It’s time to steward agriculture technology
There’s a resistance movement going on in America’s crop fields. Weeds, insects and diseases that were once no match for modern chemistry are fighting back, and winning.
Farm Journal Field Agronomist Ken Ferrie hopes that farmers are paying attention to the resistance scoreboard. "This isn’t the 1970s and 1980s when we had new products coming through the pipelines on a yearly basis," Ferrie says.
The good news is that there are paths to stave off resistance through management and stewardship.
During the next few months, a Farm Journal series of articles will explore how resistance is evolving and what you can do about it.
Resistance is not new, nor unique to the U.S. The first report of insect resistance came in 1908. Plant pathogens started fighting back against fungicides in 1940, and the first reports of weed resistance were confirmed in the late 1950s. The difference today is that the products at risk, such as glyphosate, Bt and strobilurin, are widely used across the agricultural landscape.
USDA’s National Agricultural Statistics Service says insect-tolerant crops containing Bt traits were planted on 73% of cotton acres and 65% of corn acres the past year. While multiple Bt proteins and a non-Bt protein are being employed in insect-tolerant trait strategies, the most recent Bt resistance case involves Cry3Bb1, a critical component of some current pyramided products.
Less than a decade ago, fungicides were mostly a way to protect fruits and vegetables. In 2011, more than 20 million acres of corn and soybean received at least one application of fungicide, with strobilurin-based products among the most popular yield protectors.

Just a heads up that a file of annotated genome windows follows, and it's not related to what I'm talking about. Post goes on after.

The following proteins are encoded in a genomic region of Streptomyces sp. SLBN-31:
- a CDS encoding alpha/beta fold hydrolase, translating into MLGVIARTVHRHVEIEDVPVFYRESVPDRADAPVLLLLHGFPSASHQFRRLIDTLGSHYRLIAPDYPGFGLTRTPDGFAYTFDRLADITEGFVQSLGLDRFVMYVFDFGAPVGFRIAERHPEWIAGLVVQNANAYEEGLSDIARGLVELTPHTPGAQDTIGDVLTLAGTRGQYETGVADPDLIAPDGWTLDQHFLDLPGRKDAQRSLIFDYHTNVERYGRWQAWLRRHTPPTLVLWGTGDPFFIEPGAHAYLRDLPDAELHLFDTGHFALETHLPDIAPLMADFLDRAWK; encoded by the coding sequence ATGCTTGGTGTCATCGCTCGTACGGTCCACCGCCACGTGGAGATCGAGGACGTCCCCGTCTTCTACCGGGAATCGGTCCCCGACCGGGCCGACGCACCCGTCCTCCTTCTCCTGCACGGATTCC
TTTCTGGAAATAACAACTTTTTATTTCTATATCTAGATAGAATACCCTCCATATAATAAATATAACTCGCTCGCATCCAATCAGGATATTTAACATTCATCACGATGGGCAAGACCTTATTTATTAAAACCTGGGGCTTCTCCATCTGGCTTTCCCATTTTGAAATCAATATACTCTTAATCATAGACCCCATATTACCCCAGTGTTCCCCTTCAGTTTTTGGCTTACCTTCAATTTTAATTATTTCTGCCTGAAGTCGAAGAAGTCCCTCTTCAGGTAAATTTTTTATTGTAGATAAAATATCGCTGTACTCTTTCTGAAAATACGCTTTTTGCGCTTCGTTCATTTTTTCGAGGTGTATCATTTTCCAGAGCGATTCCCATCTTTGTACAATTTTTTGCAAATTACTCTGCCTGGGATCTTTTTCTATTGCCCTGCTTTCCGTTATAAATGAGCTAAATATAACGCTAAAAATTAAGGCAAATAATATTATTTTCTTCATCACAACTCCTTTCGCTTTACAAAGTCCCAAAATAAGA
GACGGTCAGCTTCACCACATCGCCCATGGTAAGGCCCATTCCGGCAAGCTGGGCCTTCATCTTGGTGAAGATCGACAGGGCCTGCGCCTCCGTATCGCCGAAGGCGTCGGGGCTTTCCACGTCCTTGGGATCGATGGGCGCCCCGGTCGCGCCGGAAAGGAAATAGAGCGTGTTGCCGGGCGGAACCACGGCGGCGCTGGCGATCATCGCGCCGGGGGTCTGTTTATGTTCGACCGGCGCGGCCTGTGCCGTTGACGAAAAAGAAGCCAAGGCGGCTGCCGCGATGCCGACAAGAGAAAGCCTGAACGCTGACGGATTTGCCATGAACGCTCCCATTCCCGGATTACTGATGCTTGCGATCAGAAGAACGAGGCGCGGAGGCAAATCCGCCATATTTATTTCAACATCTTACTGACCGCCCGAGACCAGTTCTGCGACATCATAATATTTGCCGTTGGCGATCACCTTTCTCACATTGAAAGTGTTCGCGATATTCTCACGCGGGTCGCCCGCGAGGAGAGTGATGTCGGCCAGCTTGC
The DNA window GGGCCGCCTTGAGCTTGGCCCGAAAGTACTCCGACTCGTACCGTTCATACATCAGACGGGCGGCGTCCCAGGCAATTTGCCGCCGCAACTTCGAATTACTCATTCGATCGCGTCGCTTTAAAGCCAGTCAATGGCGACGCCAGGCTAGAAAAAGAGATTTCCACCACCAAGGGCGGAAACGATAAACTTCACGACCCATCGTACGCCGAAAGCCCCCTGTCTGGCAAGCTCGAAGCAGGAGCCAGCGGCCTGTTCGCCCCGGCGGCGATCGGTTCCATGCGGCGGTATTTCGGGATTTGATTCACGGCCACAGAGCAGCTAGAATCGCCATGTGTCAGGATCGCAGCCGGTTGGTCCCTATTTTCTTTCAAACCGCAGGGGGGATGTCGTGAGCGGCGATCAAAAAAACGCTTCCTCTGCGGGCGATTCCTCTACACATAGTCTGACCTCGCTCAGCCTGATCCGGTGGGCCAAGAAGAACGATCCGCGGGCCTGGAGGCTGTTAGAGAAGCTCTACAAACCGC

Of all these challenges, nothing has galvanized the industry quite like weeds that no longer succumb to glyphosate. In 2011, U.S. farmers planted 94% of their soybean acres, 75% of their cotton acres and 72% of their corn acres with herbicide-resistant varieties. The majority of these acres are glyphosate-resistant and many received multiple applications. Since 2000, there have been 21 weed species confirmed resistant to glyphosate.
Ferrie says reversing the trend will require changing a mindset. "Growers look at weed control as a cost," he says. "As a result, they attempt to kill weeds in the cheapest, easiest way. If an herbicide program is working, there hasn’t been a lot of incentive for them to change the system. Unfortunately, it’s usually the guy in trouble that’s typically looking for options," he says.
By comparison, insect and disease control tend to be viewed more as a way to improve profits and tack on extra yield. "Our pest thresholds haven’t changed, but crop prices have, and that triggers treatment at lower infestation levels. Growth of insecticide and fungicide use is a result of growers willing to throw more money at the crop to protect or boost yield," Ferrie says.
The result is the same: Constantly using more of the same product with more frequency is a recipe that leads to resistance. In general, pests develop a resistance to a chemical through natural selection. The most resistant weeds, pests and diseases survive and pass on their genetic ability to survive to their offspring.
Pat Tranel, a University of Illinois molecular weed scientist working to unravel the secrets of waterhemp, believes agriculture might still be in a dangerous state of denial.
"Convenience, memories of prior effectiveness, cost and a chronic unwillingness to change complicate behavior. By the time we do act, the problem has typically been with us three to four years," Tranel says.
"We’re seeing 11.5 new cases of herbicide resistance each year, and it shows no sign of slowing down. Herbicide resistance has reached a point where management can no longer be an afterthought," he adds.
One Worrisome Weed
If there is a poster child for worrisome weeds, it’s waterhemp. Recently, a population in southeast Nebraska has been confirmed to be resistant to 2,4-D herbicide. That discovery makes waterhemp the first broadleaf weed in the U.S. to become resistant to six different herbicide modes of action.